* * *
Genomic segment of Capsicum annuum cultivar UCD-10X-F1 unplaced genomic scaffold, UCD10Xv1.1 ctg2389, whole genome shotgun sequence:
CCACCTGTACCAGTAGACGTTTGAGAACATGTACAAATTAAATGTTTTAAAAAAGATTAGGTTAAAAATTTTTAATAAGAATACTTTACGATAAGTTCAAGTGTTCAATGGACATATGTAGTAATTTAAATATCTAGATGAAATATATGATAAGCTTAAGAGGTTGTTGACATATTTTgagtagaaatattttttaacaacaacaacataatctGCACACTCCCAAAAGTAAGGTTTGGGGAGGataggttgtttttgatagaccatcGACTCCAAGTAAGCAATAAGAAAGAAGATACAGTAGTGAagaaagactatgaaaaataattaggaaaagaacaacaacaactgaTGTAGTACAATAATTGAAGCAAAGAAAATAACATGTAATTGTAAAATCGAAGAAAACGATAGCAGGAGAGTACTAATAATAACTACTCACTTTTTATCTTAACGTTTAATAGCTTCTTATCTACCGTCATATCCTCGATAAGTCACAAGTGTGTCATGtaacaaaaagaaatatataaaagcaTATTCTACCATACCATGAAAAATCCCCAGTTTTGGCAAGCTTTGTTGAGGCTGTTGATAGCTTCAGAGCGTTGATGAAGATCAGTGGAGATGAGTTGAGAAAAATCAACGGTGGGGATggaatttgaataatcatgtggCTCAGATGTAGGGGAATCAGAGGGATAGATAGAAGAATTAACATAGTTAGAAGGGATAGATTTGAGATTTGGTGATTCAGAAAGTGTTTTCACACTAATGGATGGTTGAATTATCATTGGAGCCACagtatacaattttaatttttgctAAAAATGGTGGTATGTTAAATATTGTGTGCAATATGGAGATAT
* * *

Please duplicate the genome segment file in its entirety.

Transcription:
Genomic segment of Capsicum annuum cultivar UCD-10X-F1 unplaced genomic scaffold, UCD10Xv1.1 ctg2389, whole genome shotgun sequence:
CCACCTGTACCAGTAGACGTTTGAGAACATGTACAAATTAAATGTTTTAAAAAAGATTAGGTTAAAAATTTTTAATAAGAATACTTTACGATAAGTTCAAGTGTTCAATGGACATATGTAGTAATTTAAATATCTAGATGAAATATATGATAAGCTTAAGAGGTTGTTGACATATTTTgagtagaaatattttttaacaacaacaacataatctGCACACTCCCAAAAGTAAGGTTTGGGGAGGataggttgtttttgatagaccatcGACTCCAAGTAAGCAATAAGAAAGAAGATACAGTAGTGAagaaagactatgaaaaataattaggaaaagaacaacaacaactgaTGTAGTACAATAATTGAAGCAAAGAAAATAACATGTAATTGTAAAATCGAAGAAAACGATAGCAGGAGAGTACTAATAATAACTACTCACTTTTTATCTTAACGTTTAATAGCTTCTTATCTACCGTCATATCCTCGATAAGTCACAAGTGTGTCATGtaacaaaaagaaatatataaaagcaTATTCTACCATACCATGAAAAATCCCCAGTTTTGGCAAGCTTTGTTGAGGCTGTTGATAGCTTCAGAGCGTTGATGAAGATCAGTGGAGATGAGTTGAGAAAAATCAACGGTGGGGATggaatttgaataatcatgtggCTCAGATGTAGGGGAATCAGAGGGATAGATAGAAGAATTAACATAGTTAGAAGGGATAGATTTGAGATTTGGTGATTCAGAAAGTGTTTTCACACTAATGGATGGTTGAATTATCATTGGAGCCACagtatacaattttaatttttgctAAAAATGGTGGTATGTTAAATATTGTGTGCAATATGGAGATAT